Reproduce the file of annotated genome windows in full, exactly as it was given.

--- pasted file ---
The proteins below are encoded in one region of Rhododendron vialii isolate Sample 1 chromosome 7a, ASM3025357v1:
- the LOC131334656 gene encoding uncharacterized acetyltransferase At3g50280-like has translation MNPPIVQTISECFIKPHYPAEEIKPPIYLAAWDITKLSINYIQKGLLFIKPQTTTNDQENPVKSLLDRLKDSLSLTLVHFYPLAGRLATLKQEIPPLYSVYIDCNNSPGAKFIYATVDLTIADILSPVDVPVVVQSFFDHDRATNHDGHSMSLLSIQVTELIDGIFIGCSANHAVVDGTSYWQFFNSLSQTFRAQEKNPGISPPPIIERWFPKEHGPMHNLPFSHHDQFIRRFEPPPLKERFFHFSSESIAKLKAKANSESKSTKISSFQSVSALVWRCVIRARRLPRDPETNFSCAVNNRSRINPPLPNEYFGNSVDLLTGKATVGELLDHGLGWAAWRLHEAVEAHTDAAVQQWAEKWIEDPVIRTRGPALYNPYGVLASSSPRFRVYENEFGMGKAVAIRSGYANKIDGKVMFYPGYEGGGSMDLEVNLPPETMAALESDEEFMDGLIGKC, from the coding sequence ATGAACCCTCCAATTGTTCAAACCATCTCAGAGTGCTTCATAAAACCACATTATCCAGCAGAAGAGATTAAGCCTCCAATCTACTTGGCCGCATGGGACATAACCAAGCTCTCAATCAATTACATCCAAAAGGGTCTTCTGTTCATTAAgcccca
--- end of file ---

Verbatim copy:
The proteins below are encoded in one region of Rhododendron vialii isolate Sample 1 chromosome 7a, ASM3025357v1:
- the LOC131334656 gene encoding uncharacterized acetyltransferase At3g50280-like has translation MNPPIVQTISECFIKPHYPAEEIKPPIYLAAWDITKLSINYIQKGLLFIKPQTTTNDQENPVKSLLDRLKDSLSLTLVHFYPLAGRLATLKQEIPPLYSVYIDCNNSPGAKFIYATVDLTIADILSPVDVPVVVQSFFDHDRATNHDGHSMSLLSIQVTELIDGIFIGCSANHAVVDGTSYWQFFNSLSQTFRAQEKNPGISPPPIIERWFPKEHGPMHNLPFSHHDQFIRRFEPPPLKERFFHFSSESIAKLKAKANSESKSTKISSFQSVSALVWRCVIRARRLPRDPETNFSCAVNNRSRINPPLPNEYFGNSVDLLTGKATVGELLDHGLGWAAWRLHEAVEAHTDAAVQQWAEKWIEDPVIRTRGPALYNPYGVLASSSPRFRVYENEFGMGKAVAIRSGYANKIDGKVMFYPGYEGGGSMDLEVNLPPETMAALESDEEFMDGLIGKC, from the coding sequence ATGAACCCTCCAATTGTTCAAACCATCTCAGAGTGCTTCATAAAACCACATTATCCAGCAGAAGAGATTAAGCCTCCAATCTACTTGGCCGCATGGGACATAACCAAGCTCTCAATCAATTACATCCAAAAGGGTCTTCTGTTCATTAAgcccca